The minister with responsibility for flooding has given a commitment that humanitarian aid from the Government's €25m fund will be distributed quickly to people whose homes have been damaged or destroyed.
Minister of State with special responsibility for the Office of Public Works Brian Hayes accepted there were delays in processing applications for funding during other recent bad weather events.
He was speaking during a visit to flood-hit areas in Co Kerry.
Meanwhile, water levels in the River Shannon remained stable in most areas overnight and have shown only a marginal increase over the past 24 hours in the regions worst affected by heavy rain this week.
The Office of Public Works' automated monitoring system is showing very high water levels in Shannonbridge, Co Offaly, and Athlone, Co Westmeath.
Later today, local authorities will review the flood warning issued earlier in the week when they receive new data from the ESB, which manages the river.
Heavy rain and winds forecast for tomorrow night are described by the local authorities as the next significant flooding threat to homes in low-lying areas of Athlone.
Water levels on the River Barrow are increasing near the town of Athy in Co Kildare.
There is some flooding on local roads but no flooding of homes in the area at this stage.
If the Barrow continues to rise, flooding is forecast in low-lying residential areas in Athy over the weekend or early next week.
Meanwhile, the Irish Red Cross has issued an appeal for donations to help those worst affected by the recent flooding.
The charity wants to give families cash grants of up to €1,000 to help with buying food and clothing.
Speaking on RTÉ's Morning Ireland, Irish Red Cross Head of National Services Fintan Breen said the money would go towards the immediate needs of those in distress.
He said he hoped it would be distributed to families this week.
The Irish Claims Consultants Association has estimated that around 60% of those affected by recent flooding do not have insurance.
Speaking on RTÉ's Morning Edition, Eamon Downey said that the number of those who actually make a claim on their insurance following flooding is even less than this.
He said this was due in part to insured people having large excesses on policies, and people being prepared for flooding.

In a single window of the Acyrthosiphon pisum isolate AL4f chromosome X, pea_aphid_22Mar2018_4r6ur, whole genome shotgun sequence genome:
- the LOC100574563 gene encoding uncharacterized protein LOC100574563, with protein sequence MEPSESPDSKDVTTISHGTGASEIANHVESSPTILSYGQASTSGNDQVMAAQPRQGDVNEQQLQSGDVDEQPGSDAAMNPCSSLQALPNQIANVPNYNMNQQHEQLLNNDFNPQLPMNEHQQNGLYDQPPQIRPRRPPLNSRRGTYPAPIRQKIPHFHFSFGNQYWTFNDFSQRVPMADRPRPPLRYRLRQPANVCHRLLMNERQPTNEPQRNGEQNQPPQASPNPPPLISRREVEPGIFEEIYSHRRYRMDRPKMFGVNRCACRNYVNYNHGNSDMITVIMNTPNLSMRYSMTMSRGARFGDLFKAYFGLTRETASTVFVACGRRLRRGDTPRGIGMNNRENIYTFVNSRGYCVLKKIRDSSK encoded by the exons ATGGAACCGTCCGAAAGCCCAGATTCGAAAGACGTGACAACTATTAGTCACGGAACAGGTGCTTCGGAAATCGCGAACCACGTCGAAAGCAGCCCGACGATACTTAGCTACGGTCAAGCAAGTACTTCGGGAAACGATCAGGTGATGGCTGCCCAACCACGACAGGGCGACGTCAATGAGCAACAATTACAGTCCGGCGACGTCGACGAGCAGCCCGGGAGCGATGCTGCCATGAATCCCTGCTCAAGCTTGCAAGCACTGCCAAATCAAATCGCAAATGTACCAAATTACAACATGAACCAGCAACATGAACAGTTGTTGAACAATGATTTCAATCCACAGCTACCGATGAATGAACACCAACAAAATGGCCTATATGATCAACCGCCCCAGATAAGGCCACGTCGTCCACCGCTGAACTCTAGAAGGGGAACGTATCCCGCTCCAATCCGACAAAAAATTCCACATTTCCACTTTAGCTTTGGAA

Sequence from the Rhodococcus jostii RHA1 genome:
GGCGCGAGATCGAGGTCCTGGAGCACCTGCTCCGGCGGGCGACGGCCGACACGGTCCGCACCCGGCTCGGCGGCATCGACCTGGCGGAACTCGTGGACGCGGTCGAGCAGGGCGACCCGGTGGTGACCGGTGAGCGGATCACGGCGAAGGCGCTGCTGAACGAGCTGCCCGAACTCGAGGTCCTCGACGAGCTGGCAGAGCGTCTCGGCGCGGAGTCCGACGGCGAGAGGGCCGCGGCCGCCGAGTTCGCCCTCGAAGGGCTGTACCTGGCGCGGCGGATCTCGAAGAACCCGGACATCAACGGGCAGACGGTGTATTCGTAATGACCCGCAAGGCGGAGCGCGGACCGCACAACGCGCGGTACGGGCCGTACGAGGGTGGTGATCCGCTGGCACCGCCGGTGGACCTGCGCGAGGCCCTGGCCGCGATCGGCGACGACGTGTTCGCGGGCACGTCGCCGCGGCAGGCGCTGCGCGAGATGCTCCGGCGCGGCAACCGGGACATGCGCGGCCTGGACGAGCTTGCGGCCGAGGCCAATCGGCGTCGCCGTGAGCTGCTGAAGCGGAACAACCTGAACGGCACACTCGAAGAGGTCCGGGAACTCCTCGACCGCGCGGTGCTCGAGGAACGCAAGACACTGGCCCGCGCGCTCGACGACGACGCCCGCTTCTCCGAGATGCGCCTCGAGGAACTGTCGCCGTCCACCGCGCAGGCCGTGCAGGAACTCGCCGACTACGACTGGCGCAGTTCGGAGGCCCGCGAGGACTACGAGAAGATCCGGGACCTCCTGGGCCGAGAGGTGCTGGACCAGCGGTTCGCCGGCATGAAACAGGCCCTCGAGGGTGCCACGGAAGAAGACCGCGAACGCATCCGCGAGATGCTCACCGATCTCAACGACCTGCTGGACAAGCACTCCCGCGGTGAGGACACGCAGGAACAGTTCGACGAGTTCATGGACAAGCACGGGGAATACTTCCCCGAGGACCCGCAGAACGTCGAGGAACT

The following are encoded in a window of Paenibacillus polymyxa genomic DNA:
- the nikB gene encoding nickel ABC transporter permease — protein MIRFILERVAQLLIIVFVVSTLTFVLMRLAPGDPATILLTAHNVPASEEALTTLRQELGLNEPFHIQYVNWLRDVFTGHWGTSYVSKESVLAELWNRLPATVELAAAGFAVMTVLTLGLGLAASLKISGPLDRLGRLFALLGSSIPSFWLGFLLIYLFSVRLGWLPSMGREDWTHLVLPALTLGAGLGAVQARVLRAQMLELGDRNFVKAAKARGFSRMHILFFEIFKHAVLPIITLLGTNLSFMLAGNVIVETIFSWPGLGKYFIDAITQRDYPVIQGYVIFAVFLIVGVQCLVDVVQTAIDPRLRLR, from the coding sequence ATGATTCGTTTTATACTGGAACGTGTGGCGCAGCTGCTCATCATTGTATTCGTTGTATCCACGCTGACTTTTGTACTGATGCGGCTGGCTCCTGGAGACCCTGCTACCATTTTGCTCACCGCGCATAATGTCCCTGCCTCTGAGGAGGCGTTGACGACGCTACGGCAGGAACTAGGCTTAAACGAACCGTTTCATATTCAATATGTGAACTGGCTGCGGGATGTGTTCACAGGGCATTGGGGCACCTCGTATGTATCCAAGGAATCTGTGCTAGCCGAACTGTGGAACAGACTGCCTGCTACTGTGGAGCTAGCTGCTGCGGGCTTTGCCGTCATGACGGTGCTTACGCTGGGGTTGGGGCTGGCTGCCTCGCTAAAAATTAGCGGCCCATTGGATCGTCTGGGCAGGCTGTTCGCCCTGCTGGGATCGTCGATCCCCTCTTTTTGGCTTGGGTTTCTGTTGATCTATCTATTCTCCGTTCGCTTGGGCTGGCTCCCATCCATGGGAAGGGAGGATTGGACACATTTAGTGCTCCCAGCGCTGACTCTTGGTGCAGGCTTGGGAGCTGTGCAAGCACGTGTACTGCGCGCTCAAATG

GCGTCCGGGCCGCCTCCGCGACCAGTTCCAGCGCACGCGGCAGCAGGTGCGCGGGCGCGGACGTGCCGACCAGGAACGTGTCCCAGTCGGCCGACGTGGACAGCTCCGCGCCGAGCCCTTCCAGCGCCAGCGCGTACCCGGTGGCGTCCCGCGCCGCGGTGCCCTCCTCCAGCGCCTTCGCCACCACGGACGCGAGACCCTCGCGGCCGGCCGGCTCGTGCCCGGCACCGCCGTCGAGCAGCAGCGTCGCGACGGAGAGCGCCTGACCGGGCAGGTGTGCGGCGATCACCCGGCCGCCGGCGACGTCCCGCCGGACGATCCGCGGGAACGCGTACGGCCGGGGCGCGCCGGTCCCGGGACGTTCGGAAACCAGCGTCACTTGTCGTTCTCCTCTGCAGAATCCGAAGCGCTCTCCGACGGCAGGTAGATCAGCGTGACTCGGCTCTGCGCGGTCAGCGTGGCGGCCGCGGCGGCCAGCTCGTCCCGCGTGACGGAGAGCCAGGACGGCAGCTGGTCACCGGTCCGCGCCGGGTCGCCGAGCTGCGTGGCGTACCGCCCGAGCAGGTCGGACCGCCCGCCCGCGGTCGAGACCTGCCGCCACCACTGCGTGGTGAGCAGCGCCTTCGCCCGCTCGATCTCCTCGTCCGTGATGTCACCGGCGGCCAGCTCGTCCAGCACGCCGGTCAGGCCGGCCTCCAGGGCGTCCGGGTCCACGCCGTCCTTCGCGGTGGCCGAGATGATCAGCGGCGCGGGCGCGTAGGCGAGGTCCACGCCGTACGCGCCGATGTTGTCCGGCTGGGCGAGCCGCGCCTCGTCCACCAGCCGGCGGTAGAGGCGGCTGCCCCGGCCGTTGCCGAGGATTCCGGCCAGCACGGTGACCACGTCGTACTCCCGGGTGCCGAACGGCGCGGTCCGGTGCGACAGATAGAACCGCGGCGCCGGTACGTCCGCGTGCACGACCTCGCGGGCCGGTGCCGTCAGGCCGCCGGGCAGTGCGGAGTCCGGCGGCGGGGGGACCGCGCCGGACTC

Mr Downey said the cost of insured damage, including loss of profits, in the Cork City centre area alone from recent flooding could come to around €7m.
He said he believed that most of those who were not insured were simply not able to get insurance cover.
Free parking scheme in Cork
Meanwhile, Cork City Council has announced a free parking initiative to help city-centre traders recover from Tuesday's flooding.
There will be free parking and no bus fares for commuters who use the Black Ash park and ride facility on the southside of the city every Saturday from 8 February until 15 March, inclusive.
Almost 1,000 free parking spaces will be available at the Black Ash site each Saturday.
From next week, commuters will also be able to avail of two hours of free parking at the Paul Street and North Main Street multi-storey carparks from 10am until 12pm on Thursdays, Fridays and Saturdays until 15 March.
Free evening parking will also be available in the Paul Street car park on these days from 6.30pm to midnight.
Free on-street parking will continue on Sundays too.
Lord Mayor of Cork, Councillor Catherine Clancy, said she hoped people would avail of the free parking in light of what the city centre, businesses and residents had endured through flooding in recent days.
Cork City Manager Tim Lucey said traders had shown resilience to ensure that the city remained open for business and he encouraged people to support local businesses.